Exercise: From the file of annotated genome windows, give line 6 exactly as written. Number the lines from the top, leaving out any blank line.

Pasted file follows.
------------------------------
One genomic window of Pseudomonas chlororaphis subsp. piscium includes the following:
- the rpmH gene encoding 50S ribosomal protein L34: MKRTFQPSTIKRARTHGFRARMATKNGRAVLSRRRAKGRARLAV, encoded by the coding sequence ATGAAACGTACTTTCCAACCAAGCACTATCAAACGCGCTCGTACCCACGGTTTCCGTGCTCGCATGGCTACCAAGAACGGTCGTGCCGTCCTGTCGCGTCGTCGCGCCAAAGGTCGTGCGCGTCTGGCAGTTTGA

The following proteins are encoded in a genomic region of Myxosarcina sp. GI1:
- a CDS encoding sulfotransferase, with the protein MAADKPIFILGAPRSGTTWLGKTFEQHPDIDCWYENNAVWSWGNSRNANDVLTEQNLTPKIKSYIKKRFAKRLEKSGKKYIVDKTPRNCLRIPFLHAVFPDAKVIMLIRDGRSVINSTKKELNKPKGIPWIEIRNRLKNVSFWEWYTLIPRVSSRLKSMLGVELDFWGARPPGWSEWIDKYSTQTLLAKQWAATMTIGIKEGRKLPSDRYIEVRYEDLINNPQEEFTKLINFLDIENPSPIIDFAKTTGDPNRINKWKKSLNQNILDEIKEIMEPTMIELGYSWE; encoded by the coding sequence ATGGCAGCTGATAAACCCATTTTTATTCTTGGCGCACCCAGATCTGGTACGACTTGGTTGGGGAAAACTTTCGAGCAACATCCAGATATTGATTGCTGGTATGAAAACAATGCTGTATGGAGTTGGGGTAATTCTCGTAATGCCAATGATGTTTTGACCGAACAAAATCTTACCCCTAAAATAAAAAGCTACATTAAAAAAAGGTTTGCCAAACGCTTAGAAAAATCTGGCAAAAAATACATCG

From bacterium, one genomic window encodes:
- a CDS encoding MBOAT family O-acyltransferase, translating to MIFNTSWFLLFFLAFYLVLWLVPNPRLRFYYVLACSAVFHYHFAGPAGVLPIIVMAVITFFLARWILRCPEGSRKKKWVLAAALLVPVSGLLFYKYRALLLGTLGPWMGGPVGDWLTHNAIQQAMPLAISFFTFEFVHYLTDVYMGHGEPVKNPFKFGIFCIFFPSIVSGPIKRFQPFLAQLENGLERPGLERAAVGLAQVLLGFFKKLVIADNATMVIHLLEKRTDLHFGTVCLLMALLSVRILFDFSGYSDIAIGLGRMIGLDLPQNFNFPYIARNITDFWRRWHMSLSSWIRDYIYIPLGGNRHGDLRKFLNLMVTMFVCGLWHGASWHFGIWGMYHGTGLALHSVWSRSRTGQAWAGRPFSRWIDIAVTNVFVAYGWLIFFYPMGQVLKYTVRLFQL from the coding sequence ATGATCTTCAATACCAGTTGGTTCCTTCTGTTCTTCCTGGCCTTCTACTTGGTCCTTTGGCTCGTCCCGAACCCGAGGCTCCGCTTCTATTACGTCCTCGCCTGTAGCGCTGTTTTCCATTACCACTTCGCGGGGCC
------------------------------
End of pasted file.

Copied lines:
- a CDS encoding MBOAT family O-acyltransferase, translating to MIFNTSWFLLFFLAFYLVLWLVPNPRLRFYYVLACSAVFHYHFAGPAGVLPIIVMAVITFFLARWILRCPEGSRKKKWVLAAALLVPVSGLLFYKYRALLLGTLGPWMGGPVGDWLTHNAIQQAMPLAISFFTFEFVHYLTDVYMGHGEPVKNPFKFGIFCIFFPSIVSGPIKRFQPFLAQLENGLERPGLERAAVGLAQVLLGFFKKLVIADNATMVIHLLEKRTDLHFGTVCLLMALLSVRILFDFSGYSDIAIGLGRMIGLDLPQNFNFPYIARNITDFWRRWHMSLSSWIRDYIYIPLGGNRHGDLRKFLNLMVTMFVCGLWHGASWHFGIWGMYHGTGLALHSVWSRSRTGQAWAGRPFSRWIDIAVTNVFVAYGWLIFFYPMGQVLKYTVRLFQL from the coding sequence ATGATCTTCAATACCAGTTGGTTCCTTCTGTTCTTCCTGGCCTTCTACTTGGTCCTTTGGCTCGTCCCGAACCCGAGGCTCCGCTTCTATTACGTCCTCGCCTGTAGCGCTGTTTTCCATTACCACTTCGCGGGGCC